It’s disconcerting that venture capital and corporate leaders turn a blind eye at times to CEOs that may be brilliant, but toxic.
You may recall the viral story of Vishal Garg, CEO of unicorn mortgage lender startup Better.com. After receiving a $750 million cash infusion with a valuation of around $7 billion, Garg bluntly informed his 900 employees that around 15% of the workforce will be fired in a cold, awkward one-way video announcement.
In a monotone voice, he said, “This is the second time in my career I’m doing this and I do not want to do this. The last time I did it, I cried; this time I hope to be stronger.” He continued saying, “If you’re on this call, you are part of the unlucky group that is being laid off. Your employment here is terminated effective immediately.”
In a video version of the termination call, a presumed disgruntled employee cursed out the CEO saying “F*ck you, dude,” over the announcement. Garg did say, “I wish you all the best of luck,” in their new endeavors.
The founder and CEO, Garg issued an apology on the company’s blog saying, “I want to apologize for the way I handled the layoffs last week.” and “I failed to show the appropriate amount of respect and appreciation for the individuals who were affected and for their contributions to Better. I own the decision to do the layoffs, but in communicating it, I blundered the execution. In doing so, I embarrassed you.”
The embattled CEO then accused “at least 250″ terminated staffers of stealing from the company and customers by working just two hours a day. An email to employees from Garg was leaked, stating, “HELLO—WAKE UP BETTER TEAM. You are TOO DAMN SLOW. You are a bunch of DUMB DOLPHINS and…DUMB DOLPHINS get caught in nets and eaten by sharks. SO STOP IT. STOP IT. STOP IT RIGHT NOW. YOU ARE EMBARRASSING ME.”
After all this, another cringe-inducing video fell into the hands of the media. The tape was obtained by TechCrunch. The content confirmed rumors of the CEO’s over-the-top antics. “Make no mistake, we did also eliminate redundant roles — who might be strong performers but were in the wrong place at the wrong time, with the wrong task, and weren’t mission-critical,” Garg said. He added that the company will continue hiring, and in particular, bringing aboard interns. His warm, welcoming introduction to the incoming class of interns included, “we expect those people to be super productive and add value, and if they don’t we will exit them, too.”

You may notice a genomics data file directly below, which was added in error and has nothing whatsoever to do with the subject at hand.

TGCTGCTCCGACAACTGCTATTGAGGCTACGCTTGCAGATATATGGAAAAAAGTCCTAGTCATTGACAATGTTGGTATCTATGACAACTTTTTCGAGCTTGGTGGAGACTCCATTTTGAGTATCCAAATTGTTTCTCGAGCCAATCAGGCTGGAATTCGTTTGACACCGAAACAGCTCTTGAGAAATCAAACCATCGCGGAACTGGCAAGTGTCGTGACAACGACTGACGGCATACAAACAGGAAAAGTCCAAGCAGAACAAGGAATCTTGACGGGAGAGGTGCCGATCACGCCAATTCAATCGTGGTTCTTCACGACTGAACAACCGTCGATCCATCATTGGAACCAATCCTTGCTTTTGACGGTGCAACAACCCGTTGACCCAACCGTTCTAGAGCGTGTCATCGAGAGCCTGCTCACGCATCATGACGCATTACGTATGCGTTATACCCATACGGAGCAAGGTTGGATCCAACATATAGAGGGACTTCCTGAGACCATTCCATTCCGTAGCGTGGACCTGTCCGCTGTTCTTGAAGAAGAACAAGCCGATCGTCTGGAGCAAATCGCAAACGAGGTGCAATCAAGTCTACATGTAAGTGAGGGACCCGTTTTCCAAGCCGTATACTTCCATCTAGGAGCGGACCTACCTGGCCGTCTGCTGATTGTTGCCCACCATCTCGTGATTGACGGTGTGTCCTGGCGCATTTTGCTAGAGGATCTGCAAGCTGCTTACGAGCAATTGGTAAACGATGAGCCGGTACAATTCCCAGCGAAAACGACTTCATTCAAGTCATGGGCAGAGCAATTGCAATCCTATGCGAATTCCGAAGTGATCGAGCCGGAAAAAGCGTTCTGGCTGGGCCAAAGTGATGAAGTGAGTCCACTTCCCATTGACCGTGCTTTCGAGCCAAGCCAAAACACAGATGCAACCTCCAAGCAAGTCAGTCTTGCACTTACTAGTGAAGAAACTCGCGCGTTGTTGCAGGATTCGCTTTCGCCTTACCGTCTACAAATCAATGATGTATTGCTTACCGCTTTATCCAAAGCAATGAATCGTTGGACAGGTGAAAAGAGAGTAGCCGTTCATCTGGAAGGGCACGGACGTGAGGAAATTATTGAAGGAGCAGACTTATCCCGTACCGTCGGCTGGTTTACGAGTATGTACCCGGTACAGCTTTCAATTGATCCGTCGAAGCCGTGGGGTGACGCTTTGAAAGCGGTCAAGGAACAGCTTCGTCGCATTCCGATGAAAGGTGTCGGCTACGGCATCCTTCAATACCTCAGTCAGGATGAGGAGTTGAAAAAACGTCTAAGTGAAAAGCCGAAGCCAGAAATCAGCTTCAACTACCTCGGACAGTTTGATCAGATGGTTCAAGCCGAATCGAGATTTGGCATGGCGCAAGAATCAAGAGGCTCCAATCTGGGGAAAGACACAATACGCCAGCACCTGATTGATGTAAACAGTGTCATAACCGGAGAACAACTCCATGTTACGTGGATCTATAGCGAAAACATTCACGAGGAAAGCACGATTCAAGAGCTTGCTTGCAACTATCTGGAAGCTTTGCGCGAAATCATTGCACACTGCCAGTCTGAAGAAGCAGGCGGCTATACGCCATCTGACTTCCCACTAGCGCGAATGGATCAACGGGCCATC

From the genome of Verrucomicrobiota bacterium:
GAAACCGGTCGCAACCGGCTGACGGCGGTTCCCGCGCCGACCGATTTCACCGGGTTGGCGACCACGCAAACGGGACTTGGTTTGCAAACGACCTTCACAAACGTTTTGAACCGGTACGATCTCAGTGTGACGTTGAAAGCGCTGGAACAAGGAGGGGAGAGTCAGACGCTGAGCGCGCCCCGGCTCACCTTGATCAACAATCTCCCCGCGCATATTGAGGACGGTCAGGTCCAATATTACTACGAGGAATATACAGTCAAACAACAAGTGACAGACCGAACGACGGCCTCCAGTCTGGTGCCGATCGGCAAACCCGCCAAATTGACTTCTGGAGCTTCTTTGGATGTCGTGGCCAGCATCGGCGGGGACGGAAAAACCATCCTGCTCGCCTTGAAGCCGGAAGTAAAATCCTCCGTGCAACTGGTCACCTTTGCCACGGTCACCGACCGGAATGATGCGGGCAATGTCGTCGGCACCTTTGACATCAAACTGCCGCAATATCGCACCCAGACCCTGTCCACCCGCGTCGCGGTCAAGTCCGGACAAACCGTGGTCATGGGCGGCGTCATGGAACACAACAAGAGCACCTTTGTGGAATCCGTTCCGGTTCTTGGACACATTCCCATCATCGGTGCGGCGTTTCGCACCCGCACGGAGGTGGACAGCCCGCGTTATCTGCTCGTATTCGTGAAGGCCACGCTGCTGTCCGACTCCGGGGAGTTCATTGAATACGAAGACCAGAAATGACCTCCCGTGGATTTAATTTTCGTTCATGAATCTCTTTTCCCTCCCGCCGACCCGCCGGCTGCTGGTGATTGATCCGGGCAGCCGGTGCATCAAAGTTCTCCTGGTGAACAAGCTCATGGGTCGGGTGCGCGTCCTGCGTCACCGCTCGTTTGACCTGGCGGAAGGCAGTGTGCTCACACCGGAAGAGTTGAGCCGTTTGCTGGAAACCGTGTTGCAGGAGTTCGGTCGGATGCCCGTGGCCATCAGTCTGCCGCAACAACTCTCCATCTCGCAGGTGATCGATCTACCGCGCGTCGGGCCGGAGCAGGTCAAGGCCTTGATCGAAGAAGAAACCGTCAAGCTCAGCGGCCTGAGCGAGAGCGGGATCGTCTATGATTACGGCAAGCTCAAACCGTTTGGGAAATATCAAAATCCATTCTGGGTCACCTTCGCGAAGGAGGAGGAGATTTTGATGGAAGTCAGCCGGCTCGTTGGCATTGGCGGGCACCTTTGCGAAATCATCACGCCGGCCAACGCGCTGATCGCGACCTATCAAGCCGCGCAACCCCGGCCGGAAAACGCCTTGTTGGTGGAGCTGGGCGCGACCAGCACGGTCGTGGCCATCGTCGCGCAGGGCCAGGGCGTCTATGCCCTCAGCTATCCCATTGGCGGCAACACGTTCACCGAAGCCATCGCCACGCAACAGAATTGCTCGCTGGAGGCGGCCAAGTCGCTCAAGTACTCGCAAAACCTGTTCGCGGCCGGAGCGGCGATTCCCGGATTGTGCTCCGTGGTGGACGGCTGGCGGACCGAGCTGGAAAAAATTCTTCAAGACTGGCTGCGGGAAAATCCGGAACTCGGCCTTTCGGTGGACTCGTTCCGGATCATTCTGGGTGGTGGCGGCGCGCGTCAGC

Garg, managing expectations declared, “ We will not be spending time focused on what investors think. We will be spending time grinding this business forward in what will likely be a bloodbath in the mortgage industry in the next year or two.”
The not-so-warm and fuzzy tech exec admitted he was guilty of not judiciously managing the company’s cash and its hiring strategy. The lack of financial controls and unfocused hiring may have led to the layoffs of around 3,000 workers.
Better said that employees impacted by the downsizing would be properly notified personally over the phone and eligible for extended medical benefits, severance and help to find a new job. In what seems like a glitch, some workers were notified of their firings by seeing a severance payment in their bank accounts, and not in person.
“Today we acknowledge that we overhired, and hired the wrong people. And in doing that we failed. I failed. I was not disciplined over the past 18 months. We made $250 million last year, and you know what, we probably pissed away $200 million. We probably could have made more money last year and been leaner, meaner and hungrier.”
“We should’ve done what we did today three months ago … that’s what I’m saying to you right now, it’s what I’ve said to the board before. …You will not be allowed to fail twice. You’ll be encouraged to fail once, but not allowed to fail twice.”
This sad scenario is a master class in what CEOs shouldn’t do. Real leadership is needed in a time of crisis. It’s important to show empathy when sharing bad news. If there are no other choices, when layoffs are announced, the company’s leadership should prepare for having ready for the impacted workers such as insurance coverage, date of departure, severance packages, recommendation letters, introductions to recruiters who could help with finding new jobs.